Management of Postoperative Pain after Bariatric Surgery


Series: Pain Management – Research and Technology
BISAC: MED093000

Patients undergoing bariatric surgery are special subjects, as they present different conditions that make it more difficult to facilitate correct postoperative management. A medical staff is often not used to managing these patients and they do not consider that different measures or doses of drugs should be employed. Moreover, several approaches performed in the general population cannot be offered to morbidly obese subjects because of their particular anatomical conditions.

The correct management of postoperative pain is essential for the adequate evolution in a postoperative course, as a patient experiencing pain will not be able to mobilize. Moreover, analgesic resources are usually morphic drugs, which might cause nausea and vomiting, impeding correct oral intake.
Multimodal analgesia is actually considered the gold standard for postoperative pain control after bariatric surgery, implying the administration of drugs or performance of different analgesic or anesthetic techniques in order to reduce the need for postoperative morphine.

For the correct application of postoperative analgesia, it is essential to know the physiopathology of postoperative pain and the mechanism of action for each analgesic technique.

Table of Contents

Table of Contents


Chapter 1. Physiopathological Basis of Postoperative Pain
(Dennis Cesar Levano-Linares, MD, Patricia Sanchez-Salcedo, Belen Manso Abajo, MD, David Alías Jimenez, MD, PhD, Manuel Durán Poveda, MD, PhD, and Jaime Ruíz-Tovar, MD, PhD, Department of Surgery, University Hospital Rey Juan Carlos, Mostoles, Madrid, Spain, and others)

Chapter 2. Intraoperative and Postoperative Analgesic Schemes in Bariatric Surgery
(Esther García Villabona, MD, Carmen Vallejo Lantero, MD, and Graciela García Villabona, MD, Anesthesiology Department, Hospital Universitario de La Princesa, Madrid, Spain, and others)

Chapter 3. Multimodal Analgesia and Adjuvant Analgesic Treatment in Bariatric Surgery
(Carmen Vallejo Lantero, MD, and Esther García Villabona, MD, Anesthesiology Department of Hospital Universitario de La Princesa, Madrid, Spain)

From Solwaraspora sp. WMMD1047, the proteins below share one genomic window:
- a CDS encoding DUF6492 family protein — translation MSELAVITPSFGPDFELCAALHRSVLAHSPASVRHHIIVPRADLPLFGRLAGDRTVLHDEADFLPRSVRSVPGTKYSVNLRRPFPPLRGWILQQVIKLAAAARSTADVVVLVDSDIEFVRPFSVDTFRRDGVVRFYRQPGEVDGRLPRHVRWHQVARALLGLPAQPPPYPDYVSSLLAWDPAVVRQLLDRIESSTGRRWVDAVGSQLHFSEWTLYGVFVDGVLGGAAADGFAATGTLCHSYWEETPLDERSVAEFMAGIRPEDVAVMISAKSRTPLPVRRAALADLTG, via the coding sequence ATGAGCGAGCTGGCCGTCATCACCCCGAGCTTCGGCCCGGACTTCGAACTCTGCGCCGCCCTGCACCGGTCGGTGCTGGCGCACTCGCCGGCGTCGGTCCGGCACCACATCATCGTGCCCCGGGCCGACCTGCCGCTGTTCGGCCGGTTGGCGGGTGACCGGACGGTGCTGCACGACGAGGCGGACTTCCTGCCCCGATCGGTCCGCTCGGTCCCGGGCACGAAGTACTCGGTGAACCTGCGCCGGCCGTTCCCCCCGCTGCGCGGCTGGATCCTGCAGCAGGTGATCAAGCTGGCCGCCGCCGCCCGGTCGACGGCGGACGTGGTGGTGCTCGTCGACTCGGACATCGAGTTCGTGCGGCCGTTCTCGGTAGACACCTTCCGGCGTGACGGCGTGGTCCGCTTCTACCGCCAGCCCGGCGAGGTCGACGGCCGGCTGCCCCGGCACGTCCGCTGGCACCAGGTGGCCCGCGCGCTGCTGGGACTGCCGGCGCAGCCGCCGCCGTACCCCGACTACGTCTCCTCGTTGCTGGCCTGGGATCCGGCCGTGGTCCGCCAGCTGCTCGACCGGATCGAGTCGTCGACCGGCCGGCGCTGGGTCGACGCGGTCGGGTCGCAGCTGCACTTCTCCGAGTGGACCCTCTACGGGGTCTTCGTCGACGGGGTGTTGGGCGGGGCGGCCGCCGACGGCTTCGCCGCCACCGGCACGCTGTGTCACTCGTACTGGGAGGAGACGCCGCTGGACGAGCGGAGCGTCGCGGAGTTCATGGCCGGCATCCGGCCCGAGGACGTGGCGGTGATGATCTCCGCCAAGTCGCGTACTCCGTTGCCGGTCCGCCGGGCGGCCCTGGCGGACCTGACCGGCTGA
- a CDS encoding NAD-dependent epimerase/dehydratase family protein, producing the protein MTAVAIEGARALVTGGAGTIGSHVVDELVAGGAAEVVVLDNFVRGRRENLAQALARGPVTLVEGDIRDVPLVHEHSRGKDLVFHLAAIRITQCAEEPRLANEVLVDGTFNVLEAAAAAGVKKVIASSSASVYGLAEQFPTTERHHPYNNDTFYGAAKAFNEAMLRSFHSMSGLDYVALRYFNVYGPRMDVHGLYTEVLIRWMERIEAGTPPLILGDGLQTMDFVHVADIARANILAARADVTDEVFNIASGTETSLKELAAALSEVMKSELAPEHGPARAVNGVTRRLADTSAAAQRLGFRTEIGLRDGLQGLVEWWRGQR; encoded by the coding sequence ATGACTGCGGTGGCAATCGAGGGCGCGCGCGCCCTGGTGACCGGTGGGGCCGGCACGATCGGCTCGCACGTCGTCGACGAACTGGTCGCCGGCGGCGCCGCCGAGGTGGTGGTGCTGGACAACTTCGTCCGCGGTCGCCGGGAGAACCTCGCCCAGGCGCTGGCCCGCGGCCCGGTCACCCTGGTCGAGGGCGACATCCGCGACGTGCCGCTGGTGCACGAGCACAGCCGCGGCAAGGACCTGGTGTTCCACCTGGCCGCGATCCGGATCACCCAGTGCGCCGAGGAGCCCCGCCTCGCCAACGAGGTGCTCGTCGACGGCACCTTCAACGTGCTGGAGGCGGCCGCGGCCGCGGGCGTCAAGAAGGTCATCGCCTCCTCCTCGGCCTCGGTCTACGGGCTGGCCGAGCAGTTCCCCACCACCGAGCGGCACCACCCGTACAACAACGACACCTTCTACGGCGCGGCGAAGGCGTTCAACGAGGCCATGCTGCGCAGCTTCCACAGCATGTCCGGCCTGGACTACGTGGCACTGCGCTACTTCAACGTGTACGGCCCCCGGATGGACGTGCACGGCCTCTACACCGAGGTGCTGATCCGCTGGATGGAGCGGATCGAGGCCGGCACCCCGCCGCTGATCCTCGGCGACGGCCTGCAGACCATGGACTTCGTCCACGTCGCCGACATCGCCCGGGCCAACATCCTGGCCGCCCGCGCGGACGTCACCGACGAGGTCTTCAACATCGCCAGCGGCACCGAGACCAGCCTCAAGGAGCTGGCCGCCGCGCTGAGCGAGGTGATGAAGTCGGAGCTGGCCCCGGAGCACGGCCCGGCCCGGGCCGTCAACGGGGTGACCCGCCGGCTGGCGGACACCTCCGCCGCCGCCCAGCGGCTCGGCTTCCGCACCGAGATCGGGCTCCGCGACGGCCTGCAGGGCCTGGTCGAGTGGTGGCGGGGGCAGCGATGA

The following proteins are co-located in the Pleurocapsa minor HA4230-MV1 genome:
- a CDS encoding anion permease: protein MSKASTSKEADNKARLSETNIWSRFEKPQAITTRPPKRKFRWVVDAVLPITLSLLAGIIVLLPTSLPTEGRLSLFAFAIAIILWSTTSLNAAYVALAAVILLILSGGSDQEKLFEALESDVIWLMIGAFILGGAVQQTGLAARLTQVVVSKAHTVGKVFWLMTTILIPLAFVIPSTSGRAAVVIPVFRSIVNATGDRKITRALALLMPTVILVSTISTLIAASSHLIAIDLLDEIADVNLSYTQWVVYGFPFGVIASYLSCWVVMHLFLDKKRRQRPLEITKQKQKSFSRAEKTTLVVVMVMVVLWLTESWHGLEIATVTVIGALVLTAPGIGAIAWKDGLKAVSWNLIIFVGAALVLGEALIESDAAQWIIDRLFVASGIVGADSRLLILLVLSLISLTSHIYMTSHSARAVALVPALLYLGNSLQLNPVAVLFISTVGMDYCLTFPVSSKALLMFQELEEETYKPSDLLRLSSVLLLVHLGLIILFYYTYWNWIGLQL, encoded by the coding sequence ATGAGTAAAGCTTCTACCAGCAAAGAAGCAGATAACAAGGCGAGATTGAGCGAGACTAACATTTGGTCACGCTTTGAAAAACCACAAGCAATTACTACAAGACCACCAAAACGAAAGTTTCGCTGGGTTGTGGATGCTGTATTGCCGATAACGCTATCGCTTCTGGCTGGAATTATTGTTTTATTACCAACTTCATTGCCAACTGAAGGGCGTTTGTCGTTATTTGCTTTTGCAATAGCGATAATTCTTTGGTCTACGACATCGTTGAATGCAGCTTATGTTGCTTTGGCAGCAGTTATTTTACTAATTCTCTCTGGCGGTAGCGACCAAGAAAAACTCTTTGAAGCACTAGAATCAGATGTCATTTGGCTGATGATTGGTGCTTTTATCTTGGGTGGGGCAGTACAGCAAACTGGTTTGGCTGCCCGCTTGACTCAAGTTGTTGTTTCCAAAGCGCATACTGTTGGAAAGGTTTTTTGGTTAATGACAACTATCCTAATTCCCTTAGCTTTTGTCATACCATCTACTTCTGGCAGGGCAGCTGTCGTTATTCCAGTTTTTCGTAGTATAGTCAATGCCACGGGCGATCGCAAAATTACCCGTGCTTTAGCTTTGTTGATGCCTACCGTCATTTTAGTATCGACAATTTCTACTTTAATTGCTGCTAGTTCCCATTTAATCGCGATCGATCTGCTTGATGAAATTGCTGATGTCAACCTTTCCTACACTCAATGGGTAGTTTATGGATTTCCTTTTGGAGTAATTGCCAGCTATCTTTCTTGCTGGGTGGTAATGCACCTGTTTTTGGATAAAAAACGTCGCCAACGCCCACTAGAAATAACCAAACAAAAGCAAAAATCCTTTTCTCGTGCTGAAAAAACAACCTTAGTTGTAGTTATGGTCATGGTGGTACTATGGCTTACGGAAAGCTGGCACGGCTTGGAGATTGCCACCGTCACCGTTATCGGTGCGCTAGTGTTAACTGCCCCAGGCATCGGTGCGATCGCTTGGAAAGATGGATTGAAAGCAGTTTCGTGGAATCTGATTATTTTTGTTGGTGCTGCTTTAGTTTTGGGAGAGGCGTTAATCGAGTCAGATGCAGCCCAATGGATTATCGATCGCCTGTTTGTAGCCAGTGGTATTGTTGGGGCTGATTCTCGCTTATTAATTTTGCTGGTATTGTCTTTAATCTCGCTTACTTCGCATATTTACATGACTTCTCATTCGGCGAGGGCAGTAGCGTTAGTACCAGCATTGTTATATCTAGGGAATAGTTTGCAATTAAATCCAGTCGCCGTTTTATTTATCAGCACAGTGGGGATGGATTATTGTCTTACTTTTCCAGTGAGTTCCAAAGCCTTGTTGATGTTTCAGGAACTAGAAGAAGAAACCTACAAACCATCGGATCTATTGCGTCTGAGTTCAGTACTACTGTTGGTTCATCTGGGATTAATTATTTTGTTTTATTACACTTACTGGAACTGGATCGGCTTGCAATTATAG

Chapter 4. Opioid Free Anesthesia
(Irene Portero, Department of Anesthesiology, Rey Juan Carlos Hospital, Madrid, Spain)

Chapter 5. Implications of Laparoscopic Approach on Postoperative Pain after Bariatric Surgery
(Pablo Priego, MD, PhD, Department of General Surgery, Division of Esophagogastric and Bariatric Surgery, Ramón y Cajal University Hospital, Madrid, Spain)

Chapter 6. Port Site Infiltration with Local Anesthetic Drugs
(Gilberto González Ramírez, MD, and Jaime Ruiz-Tovar, MD, PhD, Department of Bariatric Surgery Hospital Angeles del Carmen, Universidad de Guadalajara, Guadalajara, Mexico, and others)

Chapter 7. Laparoscopic-Guided Transversus Abdominis Plane (TAP) Block as Part of Multimodal Analgesia
(Jaime Ruiz-Tovar, MD, PhD, and Carolina Llavero, Department of Surgery, Universidad Autonoma de Madrid, Spain, and others)

Chapter 8. The Effect of Peritoneal Irrigation with Ropivacaine
(Montiel Jiménez-Fuertes, Department of Digestive Surgery, Rey Juan Carlos University Hospital, Móstoles (Madrid), Spain)

Chapter 9. Peritoneal Lavage and Laparoscopic Sleeve Gastrectomy Surgery
(Lorea Zubiaga, MD, PhD, and Jaime Ruiz-Tovar, MD, PhD, Surgery Department, Lille 2 University, Lille, France)

Chapter 10. Immunomodulators and Postoperative Pain: Immunonutrition and Topical Vitamin E
(Jaime Ruiz-Tovar, MD, PhD, and Carolina Llavero, Department of Surgery, Universidad Autonoma de Madrid, Spain, and others)

Keywords: Pain, Analgesia; Bariatric Surgery; Obesity; Laparoscopy

Professionals: Bariatric surgeons, Anesthesiologists, General practitioners, Nurses and Medical students.
Industry: Medical industry of laparoscopic devices (Medtronic, Johnson&Johnson), industries commercializing analgesic, anesthetic or antibiotic drugs (MSD, Bayer,…).
Non-professionals: Obesity and diabetic blogs and chats.

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